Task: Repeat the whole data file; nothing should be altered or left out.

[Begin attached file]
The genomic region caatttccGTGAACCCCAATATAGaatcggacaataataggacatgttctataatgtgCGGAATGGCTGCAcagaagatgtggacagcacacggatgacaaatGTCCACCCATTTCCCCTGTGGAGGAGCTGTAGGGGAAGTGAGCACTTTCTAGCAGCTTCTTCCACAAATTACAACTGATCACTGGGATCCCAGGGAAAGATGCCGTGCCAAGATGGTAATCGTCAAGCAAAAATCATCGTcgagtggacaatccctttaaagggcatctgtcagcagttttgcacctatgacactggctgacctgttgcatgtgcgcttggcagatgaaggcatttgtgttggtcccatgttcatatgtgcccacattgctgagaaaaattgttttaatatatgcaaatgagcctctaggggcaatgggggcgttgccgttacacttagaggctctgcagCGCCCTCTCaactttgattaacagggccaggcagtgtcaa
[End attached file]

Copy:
The genomic region caatttccGTGAACCCCAATATAGaatcggacaataataggacatgttctataatgtgCGGAATGGCTGCAcagaagatgtggacagcacacggatgacaaatGTCCACCCATTTCCCCTGTGGAGGAGCTGTAGGGGAAGTGAGCACTTTCTAGCAGCTTCTTCCACAAATTACAACTGATCACTGGGATCCCAGGGAAAGATGCCGTGCCAAGATGGTAATCGTCAAGCAAAAATCATCGTcgagtggacaatccctttaaagggcatctgtcagcagttttgcacctatgacactggctgacctgttgcatgtgcgcttggcagatgaaggcatttgtgttggtcccatgttcatatgtgcccacattgctgagaaaaattgttttaatatatgcaaatgagcctctaggggcaatgggggcgttgccgttacacttagaggctctgcagCGCCCTCTCaactttgattaacagggccaggcagtgtcaa